Words: Alli Anderson | TRC specialist consultant
Earlier this year, for the first time in the many years I have known him, my partner went out and bought a pair of boots, borrowed a tent and headed out with a mate to walk part of the Overland Track in the Tasmanian Highlands for a few days. This was straight off the back of a reasonable investment in kombucha, cheese and kimchi making, and not long after the commencement of the sourdough experimentation.
He realises he is not alone. Like the rise and fall of homemade fermented foods, an increase in outdoor activities has been a national phenomenon in Australia, brought on by the constraints of the pandemic and a deep, human need to connect with nature, one another, and our more primal instincts of survival. Wide open spaces have become places of safety and clarity, a haven from the home office, family and responsibility. A place to breathe and expand your mind beyond the city, suburbs, the house.
The figures bear witness to this. In 2021, AusPlay reported that participation in bushwalking had increased by 52% over the pandemic period, to nearly 2 million Australians, compared with around 1.3 million in 2019.
The phenomenon stretches beyond Australia – the move to ‘green exercise’ away from the gym has been noted by coaching apps, national parks admissions and retail trends. The Global Wellness Institute has noted outdoor movement as an important trend that has emerged from the pandemic, and expects it to continue. The Guardian reports that Go Jauntly, the London-based creator of a mobile app specialising in local and family-friendly walks, has seen its membership rise by 80% to 63,000 since the start of the pandemic.
This has translated to travel as well. Lonely Planet named long-distance hikes as a travel trend for 2021, and Pure Travel and Travefy have both recently identified walking tours as a rising trend. In 2021, Tourism Tasmania reported that 69% of domestic visitors participated in some sort of bushwalk in the 2021 calendar year, showing a significant increase from around 45% in 2019. Increasingly, destinations are seeking to capitalise on this growing popularity to build walking attractions that both celebrate the beauty of their places and bring visitors who contribute to, and connect with, their place, people and culture.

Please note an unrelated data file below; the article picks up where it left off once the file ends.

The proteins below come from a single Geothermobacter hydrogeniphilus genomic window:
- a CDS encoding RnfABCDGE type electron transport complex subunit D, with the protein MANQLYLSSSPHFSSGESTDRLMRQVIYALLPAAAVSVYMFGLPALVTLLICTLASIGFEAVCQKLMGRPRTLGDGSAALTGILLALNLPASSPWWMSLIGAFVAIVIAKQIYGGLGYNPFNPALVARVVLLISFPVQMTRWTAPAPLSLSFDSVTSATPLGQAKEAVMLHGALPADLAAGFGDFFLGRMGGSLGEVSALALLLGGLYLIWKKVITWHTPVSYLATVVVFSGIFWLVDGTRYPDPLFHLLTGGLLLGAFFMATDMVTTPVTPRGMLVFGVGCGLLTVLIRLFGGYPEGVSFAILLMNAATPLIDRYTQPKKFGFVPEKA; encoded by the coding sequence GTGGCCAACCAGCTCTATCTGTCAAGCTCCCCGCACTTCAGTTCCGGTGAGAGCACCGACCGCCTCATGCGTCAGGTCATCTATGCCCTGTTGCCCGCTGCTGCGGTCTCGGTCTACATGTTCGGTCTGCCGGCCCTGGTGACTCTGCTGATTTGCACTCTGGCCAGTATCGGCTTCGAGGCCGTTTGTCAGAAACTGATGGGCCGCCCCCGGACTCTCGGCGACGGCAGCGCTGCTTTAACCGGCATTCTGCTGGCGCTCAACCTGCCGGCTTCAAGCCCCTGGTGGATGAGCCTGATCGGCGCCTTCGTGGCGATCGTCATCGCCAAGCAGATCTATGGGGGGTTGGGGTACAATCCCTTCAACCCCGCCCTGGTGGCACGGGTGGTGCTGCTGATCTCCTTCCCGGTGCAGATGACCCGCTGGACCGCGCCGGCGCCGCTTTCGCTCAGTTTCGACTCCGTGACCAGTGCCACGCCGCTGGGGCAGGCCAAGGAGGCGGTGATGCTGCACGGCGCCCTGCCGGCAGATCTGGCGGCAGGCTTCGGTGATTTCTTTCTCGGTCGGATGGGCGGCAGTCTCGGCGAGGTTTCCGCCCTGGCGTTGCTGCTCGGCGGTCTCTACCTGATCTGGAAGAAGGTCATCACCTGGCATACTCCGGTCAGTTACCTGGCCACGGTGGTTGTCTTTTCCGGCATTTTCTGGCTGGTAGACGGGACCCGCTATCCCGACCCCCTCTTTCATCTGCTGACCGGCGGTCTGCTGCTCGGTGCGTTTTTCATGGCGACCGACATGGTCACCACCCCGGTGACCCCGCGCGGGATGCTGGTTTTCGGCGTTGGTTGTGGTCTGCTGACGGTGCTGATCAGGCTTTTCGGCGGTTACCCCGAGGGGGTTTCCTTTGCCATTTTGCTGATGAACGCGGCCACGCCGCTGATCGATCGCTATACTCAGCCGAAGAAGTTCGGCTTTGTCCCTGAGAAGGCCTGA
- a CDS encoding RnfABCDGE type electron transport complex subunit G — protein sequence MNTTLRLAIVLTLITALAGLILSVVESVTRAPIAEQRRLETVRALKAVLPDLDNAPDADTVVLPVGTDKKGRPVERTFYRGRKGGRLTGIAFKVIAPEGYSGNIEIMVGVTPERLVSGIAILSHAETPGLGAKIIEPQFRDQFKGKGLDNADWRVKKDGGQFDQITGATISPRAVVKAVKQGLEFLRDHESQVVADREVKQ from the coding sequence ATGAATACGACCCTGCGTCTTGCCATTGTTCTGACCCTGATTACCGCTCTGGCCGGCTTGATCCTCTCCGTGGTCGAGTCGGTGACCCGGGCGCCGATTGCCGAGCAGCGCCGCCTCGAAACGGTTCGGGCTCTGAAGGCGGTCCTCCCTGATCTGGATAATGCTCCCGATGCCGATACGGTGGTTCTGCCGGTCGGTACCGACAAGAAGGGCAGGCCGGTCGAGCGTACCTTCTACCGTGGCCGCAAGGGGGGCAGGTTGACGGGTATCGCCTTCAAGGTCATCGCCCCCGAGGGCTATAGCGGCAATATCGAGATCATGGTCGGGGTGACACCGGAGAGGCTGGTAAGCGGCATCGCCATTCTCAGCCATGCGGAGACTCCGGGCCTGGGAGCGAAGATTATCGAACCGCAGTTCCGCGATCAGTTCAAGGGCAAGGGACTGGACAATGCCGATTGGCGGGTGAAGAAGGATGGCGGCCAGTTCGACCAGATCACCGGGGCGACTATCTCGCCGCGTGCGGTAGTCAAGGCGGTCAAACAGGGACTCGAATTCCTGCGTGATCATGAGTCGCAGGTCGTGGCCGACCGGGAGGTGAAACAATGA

Operators and destinations have also recognised that all walks and walkers are not the same. There is a diversity and increasing sophistication in the overnight walking market that challenges previous perceptions of walkers being a budget, low-yielding group. The emergence and evolution of multi-day guided walks over the past 20 years such as Three Capes Walk, the Larapinta Trail, Twelve Apostles Walk and Arkaba Walk clearly illustrates this, with lodges and accommodation that are catered, portered, and guided in ‘wild luxury’.
At the same time, the market is tightening. New multi-day walks are being developed around Australia and customers are becoming more aware of the offerings and their preferences within them. Developing products that are aligned with customer needs and tapping into their psyche to offer them new and innovative products whilst celebrating and connecting with the local place, people and culture, requires an ongoing understanding of the evolving market.
Despite these changes, we do not know very much specifically about the preferences and characteristics of the multi-day walking market in Australia. Knowing and better understanding this market more intimately can contribute to better product development decisions and assist with targeted marketing language, channels and imagery that evokes excitement for the products.
To remedy this, TRC has embarked on a project to get to know the overnight walkers of Australia – regulars, occasionals, and those who might be walkers if presented with the right opportunity. The project is aimed at understanding who our walkers are, what prompts them to travel for a walk and what influences their decision making. This will help us provide detailed and research-based advice on market preferences and behaviour as we work with our valued clients.
We will be presenting the top line findings of our research at the Sustainable Trails Conference in St Helens later in the year. I hope to see you there, and I may also have some homemade sourdough with me….